Wednesday, February 3

Top 10 Green Companies for 2010

Autodesk: A leading developer of two- and three-dimensional design software that facilitates sustainable building practices, Autodesk recently partnered with the U.S. Green Building Council with a goal of integrating its technology with the Leadership in Energy and Environmental Design (LEED) rating system.

East Japan Railway:EJR has worked to reduce its power consumption by introducing reduced-weight railcars, developing the world's first hybrid prototype train and installing solar and wind systems at some of its eco-stations, which had also piloted use of piezoelectric floors.

Henkel: The German manufacturer that introduced the first phosphate-free detergent in 1983 produces a range of bio-based detergents and adhesives. More than two-thirds of its product formulations are based on renewable raw materials and all new products are required to contribute to sustainable development.

Itron: The firm, based in the U.S., provides metering, data collection and software solutions for nearly 8,000 utilities worldwide. Its products include an advanced metering infrastructure system that enables two-way communication between utilities and customers as well as participation in demand response and energy conservation programs.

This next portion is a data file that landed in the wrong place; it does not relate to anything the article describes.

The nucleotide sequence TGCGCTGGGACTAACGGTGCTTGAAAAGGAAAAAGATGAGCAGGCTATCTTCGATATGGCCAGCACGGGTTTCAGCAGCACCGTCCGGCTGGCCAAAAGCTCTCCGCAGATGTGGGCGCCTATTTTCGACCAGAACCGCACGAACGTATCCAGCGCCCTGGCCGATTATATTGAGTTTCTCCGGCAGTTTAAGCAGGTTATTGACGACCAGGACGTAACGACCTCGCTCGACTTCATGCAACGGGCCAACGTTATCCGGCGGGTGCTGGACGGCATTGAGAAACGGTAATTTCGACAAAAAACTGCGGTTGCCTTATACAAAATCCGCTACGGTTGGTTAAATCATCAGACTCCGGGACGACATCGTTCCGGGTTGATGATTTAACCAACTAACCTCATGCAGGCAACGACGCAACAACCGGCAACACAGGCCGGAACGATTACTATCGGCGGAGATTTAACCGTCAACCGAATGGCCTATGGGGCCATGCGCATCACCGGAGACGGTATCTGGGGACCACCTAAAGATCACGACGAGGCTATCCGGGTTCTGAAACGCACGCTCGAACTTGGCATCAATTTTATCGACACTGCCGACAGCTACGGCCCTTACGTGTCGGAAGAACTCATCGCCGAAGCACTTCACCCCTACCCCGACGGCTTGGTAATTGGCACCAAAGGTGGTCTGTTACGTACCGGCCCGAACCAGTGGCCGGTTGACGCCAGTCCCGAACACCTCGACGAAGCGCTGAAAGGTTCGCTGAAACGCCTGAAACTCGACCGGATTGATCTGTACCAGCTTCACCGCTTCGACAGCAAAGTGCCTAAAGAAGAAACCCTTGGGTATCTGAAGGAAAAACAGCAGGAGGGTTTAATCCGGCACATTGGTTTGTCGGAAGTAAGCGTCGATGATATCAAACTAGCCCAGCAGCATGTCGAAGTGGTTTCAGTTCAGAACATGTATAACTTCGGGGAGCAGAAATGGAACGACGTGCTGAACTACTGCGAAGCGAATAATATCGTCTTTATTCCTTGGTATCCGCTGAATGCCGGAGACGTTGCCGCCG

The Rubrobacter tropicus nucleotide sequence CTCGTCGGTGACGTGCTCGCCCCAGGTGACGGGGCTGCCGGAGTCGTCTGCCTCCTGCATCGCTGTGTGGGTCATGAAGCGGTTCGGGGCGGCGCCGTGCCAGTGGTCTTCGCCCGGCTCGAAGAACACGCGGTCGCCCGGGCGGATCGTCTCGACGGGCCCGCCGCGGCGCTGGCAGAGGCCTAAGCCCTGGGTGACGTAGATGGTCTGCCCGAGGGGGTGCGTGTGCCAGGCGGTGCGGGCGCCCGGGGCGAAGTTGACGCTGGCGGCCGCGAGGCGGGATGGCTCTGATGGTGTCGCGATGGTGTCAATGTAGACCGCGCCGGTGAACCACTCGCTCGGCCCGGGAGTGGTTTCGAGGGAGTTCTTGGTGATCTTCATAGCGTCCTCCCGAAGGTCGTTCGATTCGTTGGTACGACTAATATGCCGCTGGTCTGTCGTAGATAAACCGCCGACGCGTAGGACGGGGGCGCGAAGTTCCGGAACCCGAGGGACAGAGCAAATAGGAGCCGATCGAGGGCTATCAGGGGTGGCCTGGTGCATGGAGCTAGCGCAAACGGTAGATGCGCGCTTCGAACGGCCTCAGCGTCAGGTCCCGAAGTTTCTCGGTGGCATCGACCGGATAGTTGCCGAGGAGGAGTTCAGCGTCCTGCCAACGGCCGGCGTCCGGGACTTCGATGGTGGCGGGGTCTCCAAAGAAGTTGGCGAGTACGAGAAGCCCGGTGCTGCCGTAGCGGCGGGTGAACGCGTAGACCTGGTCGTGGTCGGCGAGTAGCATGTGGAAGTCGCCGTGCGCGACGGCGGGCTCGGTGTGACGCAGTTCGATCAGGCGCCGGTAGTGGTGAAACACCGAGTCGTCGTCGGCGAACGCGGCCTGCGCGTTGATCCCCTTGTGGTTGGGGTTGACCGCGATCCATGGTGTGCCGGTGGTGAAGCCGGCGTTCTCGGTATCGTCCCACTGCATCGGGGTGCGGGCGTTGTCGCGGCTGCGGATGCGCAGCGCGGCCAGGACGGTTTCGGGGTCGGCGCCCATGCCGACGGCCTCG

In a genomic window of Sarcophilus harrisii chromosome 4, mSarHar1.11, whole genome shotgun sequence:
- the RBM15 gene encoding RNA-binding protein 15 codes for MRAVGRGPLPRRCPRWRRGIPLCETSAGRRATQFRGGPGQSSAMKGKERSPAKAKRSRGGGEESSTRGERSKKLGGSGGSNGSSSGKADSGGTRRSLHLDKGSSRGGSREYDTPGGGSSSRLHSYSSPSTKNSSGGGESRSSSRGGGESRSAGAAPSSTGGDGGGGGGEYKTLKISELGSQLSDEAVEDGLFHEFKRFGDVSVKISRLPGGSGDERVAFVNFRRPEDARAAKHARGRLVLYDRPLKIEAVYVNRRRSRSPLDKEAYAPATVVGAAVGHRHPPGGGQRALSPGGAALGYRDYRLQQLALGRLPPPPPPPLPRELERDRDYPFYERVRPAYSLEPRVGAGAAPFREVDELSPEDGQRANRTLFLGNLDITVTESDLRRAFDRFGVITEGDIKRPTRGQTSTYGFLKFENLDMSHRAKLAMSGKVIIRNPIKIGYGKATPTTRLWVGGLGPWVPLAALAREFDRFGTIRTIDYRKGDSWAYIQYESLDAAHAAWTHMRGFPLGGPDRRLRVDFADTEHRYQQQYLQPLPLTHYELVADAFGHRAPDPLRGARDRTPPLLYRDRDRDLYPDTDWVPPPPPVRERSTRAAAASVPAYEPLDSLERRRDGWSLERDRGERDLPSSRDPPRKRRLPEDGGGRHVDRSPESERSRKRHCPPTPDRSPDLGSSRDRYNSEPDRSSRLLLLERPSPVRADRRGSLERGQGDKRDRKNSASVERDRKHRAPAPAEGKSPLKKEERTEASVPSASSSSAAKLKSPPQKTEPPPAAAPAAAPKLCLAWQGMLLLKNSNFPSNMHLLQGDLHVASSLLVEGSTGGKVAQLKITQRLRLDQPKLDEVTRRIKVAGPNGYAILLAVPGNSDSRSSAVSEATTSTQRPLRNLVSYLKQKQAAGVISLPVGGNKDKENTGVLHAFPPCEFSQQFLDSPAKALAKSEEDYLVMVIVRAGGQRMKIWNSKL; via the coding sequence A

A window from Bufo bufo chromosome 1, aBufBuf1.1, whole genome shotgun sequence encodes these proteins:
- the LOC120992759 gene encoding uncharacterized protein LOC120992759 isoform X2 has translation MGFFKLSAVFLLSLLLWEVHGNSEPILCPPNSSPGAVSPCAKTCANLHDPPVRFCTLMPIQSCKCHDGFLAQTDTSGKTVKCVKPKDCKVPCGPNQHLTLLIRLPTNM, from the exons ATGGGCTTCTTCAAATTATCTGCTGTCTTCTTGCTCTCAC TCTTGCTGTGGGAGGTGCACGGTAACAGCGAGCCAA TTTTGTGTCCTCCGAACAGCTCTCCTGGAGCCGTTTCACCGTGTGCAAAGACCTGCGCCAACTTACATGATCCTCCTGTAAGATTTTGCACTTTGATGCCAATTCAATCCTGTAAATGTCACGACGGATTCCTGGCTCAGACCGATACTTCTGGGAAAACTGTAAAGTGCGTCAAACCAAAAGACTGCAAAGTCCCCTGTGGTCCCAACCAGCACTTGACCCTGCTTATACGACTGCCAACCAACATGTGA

Natura Cosmeticos: The Brazilian socially and environmentally conscious cosmetics company focuses on the sustainable use of natural resources and respect for local cultural tradition by partnering with rural suppliers, indigenous communities and family farm groups. It makes more than 600 products from shampoo to sunscreen.

Potlatch: The U.S. integrated forest products company, as a Real Estate Investment Trust, owns about 1.6 million acres of forestland in Arkansas, Idaho, Minnesota and Wisconsin. It recently achieved Forest Stewardship Council certification for all its forestlands (about 50 percent of the company's total fiber needs).

Red Electrica: Spain's leading power transmission company manages the country's electricity distribution system. Spain has become the second-largest European wind-power producer and expects to have wind farms producing 13,000 megawatts by 2011.

Sharp: Products made by the Japanese consumer and industrial electronics company offer energy efficiency, resource efficiency and ease of recycling. Sharp is the world's largest producer of solar cells, is one of the few industry leaders to support a solution to e-waste in the U.S., and considers its manufacturing facilities to be green or "super green."

Umicore: A basic materials company based in Belgium, Umicore is the world's leading recycler of precious metals. About half of the company's revenues are generated through products that provide environmental benefits, such as materials for rechargeable batteries, fuel cells, and auto catalysts.

Vestas: The firm develops, manufactures and markets wind energy products. Its sustainability strategy is based on manufacturing equipment and operating facilities for the renewable energy sector.


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